Day By Day

Friday, August 08, 2008

The Bear is On the Prowl

Russian tanks are on the move again. AP reports:

DZHAVA, Georgia - Russia sent columns of tanks and reportedly bombed Georgian air bases Friday after Georgia launched a major military offensive Friday to retake the breakaway province of South Ossetia, threatening to ignite a broader conflict.

Read it here.

The situation is obvious. Two centuries ago Russia conquered and incorporated Georgia. Two decades ago Georgia finally gained its independence. Since then Georgia has been assiduously building ties to the West and has even sought to join NATO and has committed support troops to the American war in Iraq. Georgia is an ally.

Ossetia is an ethnically distinct area lying between Russia and Georgia. The Ossetians want their independence from both. South Ossetia has tried to separate from Georgia and unite with Russian Ossetia. Georgia is trying to hold onto Ossetia. Russia is supporting the Ossetian separatists.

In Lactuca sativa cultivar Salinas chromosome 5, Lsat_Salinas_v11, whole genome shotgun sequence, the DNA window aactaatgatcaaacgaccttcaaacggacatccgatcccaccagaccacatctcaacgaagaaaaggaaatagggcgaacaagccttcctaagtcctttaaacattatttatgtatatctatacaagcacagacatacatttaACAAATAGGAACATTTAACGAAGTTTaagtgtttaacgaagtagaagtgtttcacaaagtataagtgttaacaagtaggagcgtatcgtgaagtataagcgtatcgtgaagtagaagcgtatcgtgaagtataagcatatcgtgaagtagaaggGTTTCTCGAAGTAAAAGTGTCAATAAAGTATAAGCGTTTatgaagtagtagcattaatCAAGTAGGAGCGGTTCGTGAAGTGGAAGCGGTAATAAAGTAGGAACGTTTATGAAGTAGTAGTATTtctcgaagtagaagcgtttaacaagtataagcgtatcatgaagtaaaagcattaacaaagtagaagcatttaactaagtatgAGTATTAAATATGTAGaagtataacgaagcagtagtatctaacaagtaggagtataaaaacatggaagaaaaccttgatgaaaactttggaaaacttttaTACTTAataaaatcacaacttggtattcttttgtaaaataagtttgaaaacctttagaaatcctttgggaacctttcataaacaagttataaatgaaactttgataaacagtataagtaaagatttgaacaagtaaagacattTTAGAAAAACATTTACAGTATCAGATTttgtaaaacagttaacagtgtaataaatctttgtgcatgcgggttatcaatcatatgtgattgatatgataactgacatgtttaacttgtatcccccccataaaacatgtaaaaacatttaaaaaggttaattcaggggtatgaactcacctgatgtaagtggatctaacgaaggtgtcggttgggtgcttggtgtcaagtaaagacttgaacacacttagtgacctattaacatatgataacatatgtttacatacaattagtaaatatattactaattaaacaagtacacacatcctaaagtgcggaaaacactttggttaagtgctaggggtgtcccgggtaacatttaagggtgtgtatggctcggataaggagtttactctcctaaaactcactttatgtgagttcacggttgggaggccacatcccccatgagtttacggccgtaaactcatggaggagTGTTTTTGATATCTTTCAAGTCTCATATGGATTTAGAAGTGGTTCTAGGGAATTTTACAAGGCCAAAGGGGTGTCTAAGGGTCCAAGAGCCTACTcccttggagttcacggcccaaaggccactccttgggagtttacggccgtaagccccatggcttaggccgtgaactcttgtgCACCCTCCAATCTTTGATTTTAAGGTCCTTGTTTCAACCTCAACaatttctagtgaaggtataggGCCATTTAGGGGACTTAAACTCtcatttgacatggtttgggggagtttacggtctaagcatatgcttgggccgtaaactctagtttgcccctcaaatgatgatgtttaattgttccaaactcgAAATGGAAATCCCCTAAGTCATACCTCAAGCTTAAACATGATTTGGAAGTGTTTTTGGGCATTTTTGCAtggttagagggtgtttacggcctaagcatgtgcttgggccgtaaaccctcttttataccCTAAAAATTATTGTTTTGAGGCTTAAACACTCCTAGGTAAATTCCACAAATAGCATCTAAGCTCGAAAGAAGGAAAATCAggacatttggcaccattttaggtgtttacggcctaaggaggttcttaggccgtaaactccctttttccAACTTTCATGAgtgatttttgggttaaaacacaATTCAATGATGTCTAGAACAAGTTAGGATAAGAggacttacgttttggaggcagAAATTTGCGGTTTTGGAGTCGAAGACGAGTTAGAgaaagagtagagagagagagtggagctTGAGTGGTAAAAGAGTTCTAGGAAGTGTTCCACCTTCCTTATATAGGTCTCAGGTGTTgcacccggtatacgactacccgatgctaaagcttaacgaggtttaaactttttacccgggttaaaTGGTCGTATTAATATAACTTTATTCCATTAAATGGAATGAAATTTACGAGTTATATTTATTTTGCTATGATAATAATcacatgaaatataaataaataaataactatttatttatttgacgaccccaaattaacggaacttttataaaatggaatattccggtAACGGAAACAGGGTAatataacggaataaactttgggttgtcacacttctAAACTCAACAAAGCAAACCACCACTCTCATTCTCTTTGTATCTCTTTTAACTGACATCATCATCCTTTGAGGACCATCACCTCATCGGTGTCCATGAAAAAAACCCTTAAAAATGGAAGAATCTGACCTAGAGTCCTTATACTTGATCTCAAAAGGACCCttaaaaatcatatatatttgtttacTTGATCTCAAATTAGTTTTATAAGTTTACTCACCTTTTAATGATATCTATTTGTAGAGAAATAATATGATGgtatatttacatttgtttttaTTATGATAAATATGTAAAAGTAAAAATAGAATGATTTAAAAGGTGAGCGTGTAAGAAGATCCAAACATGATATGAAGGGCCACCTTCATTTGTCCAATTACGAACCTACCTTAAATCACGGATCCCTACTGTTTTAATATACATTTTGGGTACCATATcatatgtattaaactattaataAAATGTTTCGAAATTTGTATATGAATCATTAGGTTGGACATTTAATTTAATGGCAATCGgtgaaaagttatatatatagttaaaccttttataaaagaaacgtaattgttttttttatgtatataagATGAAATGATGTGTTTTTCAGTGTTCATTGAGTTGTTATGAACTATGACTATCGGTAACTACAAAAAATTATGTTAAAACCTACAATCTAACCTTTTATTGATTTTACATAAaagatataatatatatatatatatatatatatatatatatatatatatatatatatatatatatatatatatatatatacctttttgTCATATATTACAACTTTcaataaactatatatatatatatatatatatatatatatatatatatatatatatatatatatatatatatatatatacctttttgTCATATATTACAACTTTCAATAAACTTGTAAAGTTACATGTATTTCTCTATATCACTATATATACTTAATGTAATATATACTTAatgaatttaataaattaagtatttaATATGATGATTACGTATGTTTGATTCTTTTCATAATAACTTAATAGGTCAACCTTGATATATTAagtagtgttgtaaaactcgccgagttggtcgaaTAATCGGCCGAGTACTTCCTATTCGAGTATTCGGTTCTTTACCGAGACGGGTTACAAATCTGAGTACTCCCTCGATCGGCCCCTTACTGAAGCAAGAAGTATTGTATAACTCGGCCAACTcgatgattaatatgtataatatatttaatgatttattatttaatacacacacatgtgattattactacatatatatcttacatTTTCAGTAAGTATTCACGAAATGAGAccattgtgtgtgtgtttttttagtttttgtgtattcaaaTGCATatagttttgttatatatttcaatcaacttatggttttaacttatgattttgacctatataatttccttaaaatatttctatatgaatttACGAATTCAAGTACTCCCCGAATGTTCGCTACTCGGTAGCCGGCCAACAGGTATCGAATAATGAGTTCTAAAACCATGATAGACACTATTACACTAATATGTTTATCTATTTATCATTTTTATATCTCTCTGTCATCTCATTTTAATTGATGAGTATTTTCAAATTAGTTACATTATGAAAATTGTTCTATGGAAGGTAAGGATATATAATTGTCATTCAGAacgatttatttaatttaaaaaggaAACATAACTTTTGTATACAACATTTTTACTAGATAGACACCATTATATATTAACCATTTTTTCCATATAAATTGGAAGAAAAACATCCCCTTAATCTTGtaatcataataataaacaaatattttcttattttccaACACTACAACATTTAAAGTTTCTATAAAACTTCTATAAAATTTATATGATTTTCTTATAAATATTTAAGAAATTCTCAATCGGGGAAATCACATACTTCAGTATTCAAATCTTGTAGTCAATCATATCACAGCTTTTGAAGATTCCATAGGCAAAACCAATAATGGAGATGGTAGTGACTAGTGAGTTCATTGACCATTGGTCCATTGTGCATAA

Russia under Putin wants to reassemble the old Soviet empire and in its more paranoid precincts views the expansion of NATO as a threat to its national interests. Georgia's overtures to the West, and especially its bid for NATO membership, have stoked these fears and the Ossetian revolt has provided an opportunity for Russia to intervene militarily to regain control of the region.

For a historical review of the situation go here.

In the waning months of his presidency it is unlikely that President Bush will commit American forces in the region, but NATO is certainly going to be in a tizzy over this development. Russia has been acting provocatively in recent months in both military and economic matters and there is a great deal of worry that the Russian Bear is again on the prowl.

Once again Europe is facing a crisis on its borders. What will it do? Europe failed miserably to act in Bosnia and had to be bailed out by Clinton. It has issued strong statements, and endorsed sanctions against Iran, but has been unwilling to do much more than that. European troops, inhibited by an outmoded and risk averse leadership, have performed extremely badly in Afghanistan and Iraq. But this might be different. There is a new generation of leaders in Western Europe. It will be interesting to see how the next administration, and more importantly, the current generation of European leadership will respond. Will the bear be put back in its cage, or will Russia gain a success that will encourage its neo-imperialist goals?

Stay tuned..., things are getting interesting.

BBC reporting here.


This article from Slate explains more about the situation in South Ossetia than you will learn from the MSM. Check it out here.